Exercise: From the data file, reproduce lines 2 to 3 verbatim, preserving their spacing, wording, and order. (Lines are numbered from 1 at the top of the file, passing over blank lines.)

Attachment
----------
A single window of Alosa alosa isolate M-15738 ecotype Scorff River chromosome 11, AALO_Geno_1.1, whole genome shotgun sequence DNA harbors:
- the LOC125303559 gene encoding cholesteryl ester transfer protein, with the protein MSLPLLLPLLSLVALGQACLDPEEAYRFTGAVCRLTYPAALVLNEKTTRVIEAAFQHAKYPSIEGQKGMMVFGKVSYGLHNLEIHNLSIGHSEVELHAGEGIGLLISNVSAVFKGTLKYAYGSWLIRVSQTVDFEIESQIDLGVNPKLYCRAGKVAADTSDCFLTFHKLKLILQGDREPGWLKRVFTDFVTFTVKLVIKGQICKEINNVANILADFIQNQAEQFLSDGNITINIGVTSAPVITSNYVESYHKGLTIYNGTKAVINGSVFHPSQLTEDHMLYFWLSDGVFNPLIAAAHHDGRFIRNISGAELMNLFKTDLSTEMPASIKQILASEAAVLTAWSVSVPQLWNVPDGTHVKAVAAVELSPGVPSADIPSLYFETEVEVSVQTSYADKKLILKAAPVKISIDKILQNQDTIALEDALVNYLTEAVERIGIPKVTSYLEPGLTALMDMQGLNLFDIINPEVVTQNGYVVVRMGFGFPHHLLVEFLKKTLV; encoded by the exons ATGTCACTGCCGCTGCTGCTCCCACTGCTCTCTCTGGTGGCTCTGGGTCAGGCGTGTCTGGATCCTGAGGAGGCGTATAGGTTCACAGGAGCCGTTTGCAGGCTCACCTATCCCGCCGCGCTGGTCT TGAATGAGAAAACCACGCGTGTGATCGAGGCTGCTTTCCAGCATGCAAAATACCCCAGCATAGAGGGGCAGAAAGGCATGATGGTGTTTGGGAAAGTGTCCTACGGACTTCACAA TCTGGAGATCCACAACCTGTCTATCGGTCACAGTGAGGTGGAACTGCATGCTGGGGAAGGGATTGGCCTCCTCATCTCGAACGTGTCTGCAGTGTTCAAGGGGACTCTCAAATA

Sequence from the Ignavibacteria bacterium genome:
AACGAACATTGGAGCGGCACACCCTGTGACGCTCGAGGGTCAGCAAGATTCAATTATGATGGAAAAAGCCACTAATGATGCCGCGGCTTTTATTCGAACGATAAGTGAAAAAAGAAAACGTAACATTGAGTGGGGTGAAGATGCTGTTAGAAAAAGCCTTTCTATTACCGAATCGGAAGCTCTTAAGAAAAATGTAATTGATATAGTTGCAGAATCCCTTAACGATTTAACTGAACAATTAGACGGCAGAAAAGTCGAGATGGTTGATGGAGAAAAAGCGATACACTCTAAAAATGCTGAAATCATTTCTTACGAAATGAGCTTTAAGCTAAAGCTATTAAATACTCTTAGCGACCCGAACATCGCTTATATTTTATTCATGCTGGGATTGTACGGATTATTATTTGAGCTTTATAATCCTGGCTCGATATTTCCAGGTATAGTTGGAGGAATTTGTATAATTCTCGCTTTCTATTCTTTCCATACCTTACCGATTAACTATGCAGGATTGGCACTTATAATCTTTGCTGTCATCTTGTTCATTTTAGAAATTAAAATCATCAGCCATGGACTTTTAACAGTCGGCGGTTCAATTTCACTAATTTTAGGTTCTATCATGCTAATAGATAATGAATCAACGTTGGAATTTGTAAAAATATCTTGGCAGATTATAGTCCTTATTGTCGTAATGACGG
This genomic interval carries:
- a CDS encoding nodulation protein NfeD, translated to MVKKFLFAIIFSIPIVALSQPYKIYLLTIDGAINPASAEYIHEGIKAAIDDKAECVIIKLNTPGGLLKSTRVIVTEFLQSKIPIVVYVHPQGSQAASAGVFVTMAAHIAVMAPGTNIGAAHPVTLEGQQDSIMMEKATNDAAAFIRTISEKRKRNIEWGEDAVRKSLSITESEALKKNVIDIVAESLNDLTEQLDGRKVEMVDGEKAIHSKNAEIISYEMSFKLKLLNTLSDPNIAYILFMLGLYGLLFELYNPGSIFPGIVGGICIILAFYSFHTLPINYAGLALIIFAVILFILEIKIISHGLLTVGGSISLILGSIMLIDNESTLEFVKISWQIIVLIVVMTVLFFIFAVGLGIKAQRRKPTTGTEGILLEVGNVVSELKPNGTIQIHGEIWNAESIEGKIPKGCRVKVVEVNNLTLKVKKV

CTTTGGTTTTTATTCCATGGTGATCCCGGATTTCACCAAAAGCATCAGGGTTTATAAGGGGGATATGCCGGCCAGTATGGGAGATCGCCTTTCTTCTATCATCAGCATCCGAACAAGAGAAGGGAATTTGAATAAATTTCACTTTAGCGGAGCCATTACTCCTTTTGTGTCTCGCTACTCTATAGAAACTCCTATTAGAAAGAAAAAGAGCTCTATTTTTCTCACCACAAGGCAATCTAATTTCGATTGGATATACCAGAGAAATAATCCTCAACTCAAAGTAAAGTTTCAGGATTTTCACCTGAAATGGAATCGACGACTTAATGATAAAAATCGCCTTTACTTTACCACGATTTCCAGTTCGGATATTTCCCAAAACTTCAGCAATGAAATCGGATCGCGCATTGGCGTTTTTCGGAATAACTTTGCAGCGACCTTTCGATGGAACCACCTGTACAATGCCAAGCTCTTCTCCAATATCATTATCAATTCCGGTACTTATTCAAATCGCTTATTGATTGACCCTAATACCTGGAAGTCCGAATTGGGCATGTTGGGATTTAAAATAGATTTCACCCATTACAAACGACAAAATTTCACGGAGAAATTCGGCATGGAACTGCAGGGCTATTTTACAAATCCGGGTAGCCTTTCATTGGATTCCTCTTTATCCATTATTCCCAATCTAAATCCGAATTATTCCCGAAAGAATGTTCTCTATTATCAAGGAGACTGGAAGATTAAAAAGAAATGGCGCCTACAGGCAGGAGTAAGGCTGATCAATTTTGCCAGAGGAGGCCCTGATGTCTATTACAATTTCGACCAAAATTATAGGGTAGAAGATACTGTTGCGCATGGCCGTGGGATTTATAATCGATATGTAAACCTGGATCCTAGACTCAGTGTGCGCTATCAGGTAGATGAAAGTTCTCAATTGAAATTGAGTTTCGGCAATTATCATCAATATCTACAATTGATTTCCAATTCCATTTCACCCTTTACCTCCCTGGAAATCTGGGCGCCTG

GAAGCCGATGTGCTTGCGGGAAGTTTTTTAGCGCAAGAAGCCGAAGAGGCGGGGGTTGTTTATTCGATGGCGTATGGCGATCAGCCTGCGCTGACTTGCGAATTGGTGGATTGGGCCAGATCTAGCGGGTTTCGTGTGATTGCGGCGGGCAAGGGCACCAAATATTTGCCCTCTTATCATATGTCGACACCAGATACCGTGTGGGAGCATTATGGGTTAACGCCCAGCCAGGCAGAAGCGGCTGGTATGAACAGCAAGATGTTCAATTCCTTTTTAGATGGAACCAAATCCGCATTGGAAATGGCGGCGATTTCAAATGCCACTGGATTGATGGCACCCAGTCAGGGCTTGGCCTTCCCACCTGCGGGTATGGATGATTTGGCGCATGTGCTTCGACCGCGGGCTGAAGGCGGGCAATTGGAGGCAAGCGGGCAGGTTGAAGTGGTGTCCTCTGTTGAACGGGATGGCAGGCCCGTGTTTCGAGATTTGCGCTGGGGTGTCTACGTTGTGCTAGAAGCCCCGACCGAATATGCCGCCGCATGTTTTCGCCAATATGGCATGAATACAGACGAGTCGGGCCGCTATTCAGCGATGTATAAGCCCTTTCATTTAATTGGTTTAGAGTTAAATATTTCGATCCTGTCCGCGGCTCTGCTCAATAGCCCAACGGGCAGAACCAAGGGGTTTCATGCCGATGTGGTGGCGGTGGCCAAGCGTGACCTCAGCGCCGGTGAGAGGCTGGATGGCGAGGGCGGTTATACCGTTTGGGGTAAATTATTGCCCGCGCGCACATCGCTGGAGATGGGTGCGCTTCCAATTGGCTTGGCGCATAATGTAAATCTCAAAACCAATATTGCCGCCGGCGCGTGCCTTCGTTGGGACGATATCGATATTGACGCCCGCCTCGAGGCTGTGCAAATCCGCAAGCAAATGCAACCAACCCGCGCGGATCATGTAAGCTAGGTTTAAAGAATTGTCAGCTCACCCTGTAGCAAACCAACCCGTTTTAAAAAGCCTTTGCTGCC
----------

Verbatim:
- the LOC125303559 gene encoding cholesteryl ester transfer protein, with the protein MSLPLLLPLLSLVALGQACLDPEEAYRFTGAVCRLTYPAALVLNEKTTRVIEAAFQHAKYPSIEGQKGMMVFGKVSYGLHNLEIHNLSIGHSEVELHAGEGIGLLISNVSAVFKGTLKYAYGSWLIRVSQTVDFEIESQIDLGVNPKLYCRAGKVAADTSDCFLTFHKLKLILQGDREPGWLKRVFTDFVTFTVKLVIKGQICKEINNVANILADFIQNQAEQFLSDGNITINIGVTSAPVITSNYVESYHKGLTIYNGTKAVINGSVFHPSQLTEDHMLYFWLSDGVFNPLIAAAHHDGRFIRNISGAELMNLFKTDLSTEMPASIKQILASEAAVLTAWSVSVPQLWNVPDGTHVKAVAAVELSPGVPSADIPSLYFETEVEVSVQTSYADKKLILKAAPVKISIDKILQNQDTIALEDALVNYLTEAVERIGIPKVTSYLEPGLTALMDMQGLNLFDIINPEVVTQNGYVVVRMGFGFPHHLLVEFLKKTLV; encoded by the exons ATGTCACTGCCGCTGCTGCTCCCACTGCTCTCTCTGGTGGCTCTGGGTCAGGCGTGTCTGGATCCTGAGGAGGCGTATAGGTTCACAGGAGCCGTTTGCAGGCTCACCTATCCCGCCGCGCTGGTCT TGAATGAGAAAACCACGCGTGTGATCGAGGCTGCTTTCCAGCATGCAAAATACCCCAGCATAGAGGGGCAGAAAGGCATGATGGTGTTTGGGAAAGTGTCCTACGGACTTCACAA TCTGGAGATCCACAACCTGTCTATCGGTCACAGTGAGGTGGAACTGCATGCTGGGGAAGGGATTGGCCTCCTCATCTCGAACGTGTCTGCAGTGTTCAAGGGGACTCTCAAATA

Sequence from the Ignavibacteria bacterium genome: